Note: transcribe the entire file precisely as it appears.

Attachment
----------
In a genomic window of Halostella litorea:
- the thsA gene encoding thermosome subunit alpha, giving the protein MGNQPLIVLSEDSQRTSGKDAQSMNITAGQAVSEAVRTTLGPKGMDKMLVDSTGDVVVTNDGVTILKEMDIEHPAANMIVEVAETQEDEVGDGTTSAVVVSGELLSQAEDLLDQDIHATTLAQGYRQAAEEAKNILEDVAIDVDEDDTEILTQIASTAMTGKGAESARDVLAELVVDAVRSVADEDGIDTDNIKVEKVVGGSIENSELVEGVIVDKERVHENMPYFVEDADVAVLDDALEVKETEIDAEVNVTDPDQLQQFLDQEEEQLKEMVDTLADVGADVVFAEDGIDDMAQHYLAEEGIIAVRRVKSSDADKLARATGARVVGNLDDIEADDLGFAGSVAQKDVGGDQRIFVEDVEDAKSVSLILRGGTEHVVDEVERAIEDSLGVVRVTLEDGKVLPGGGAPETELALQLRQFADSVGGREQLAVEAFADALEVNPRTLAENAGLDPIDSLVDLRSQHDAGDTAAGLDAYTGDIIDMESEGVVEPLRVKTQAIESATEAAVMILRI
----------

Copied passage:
In a genomic window of Halostella litorea:
- the thsA gene encoding thermosome subunit alpha, giving the protein MGNQPLIVLSEDSQRTSGKDAQSMNITAGQAVSEAVRTTLGPKGMDKMLVDSTGDVVVTNDGVTILKEMDIEHPAANMIVEVAETQEDEVGDGTTSAVVVSGELLSQAEDLLDQDIHATTLAQGYRQAAEEAKNILEDVAIDVDEDDTEILTQIASTAMTGKGAESARDVLAELVVDAVRSVADEDGIDTDNIKVEKVVGGSIENSELVEGVIVDKERVHENMPYFVEDADVAVLDDALEVKETEIDAEVNVTDPDQLQQFLDQEEEQLKEMVDTLADVGADVVFAEDGIDDMAQHYLAEEGIIAVRRVKSSDADKLARATGARVVGNLDDIEADDLGFAGSVAQKDVGGDQRIFVEDVEDAKSVSLILRGGTEHVVDEVERAIEDSLGVVRVTLEDGKVLPGGGAPETELALQLRQFADSVGGREQLAVEAFADALEVNPRTLAENAGLDPIDSLVDLRSQHDAGDTAAGLDAYTGDIIDMESEGVVEPLRVKTQAIESATEAAVMILRI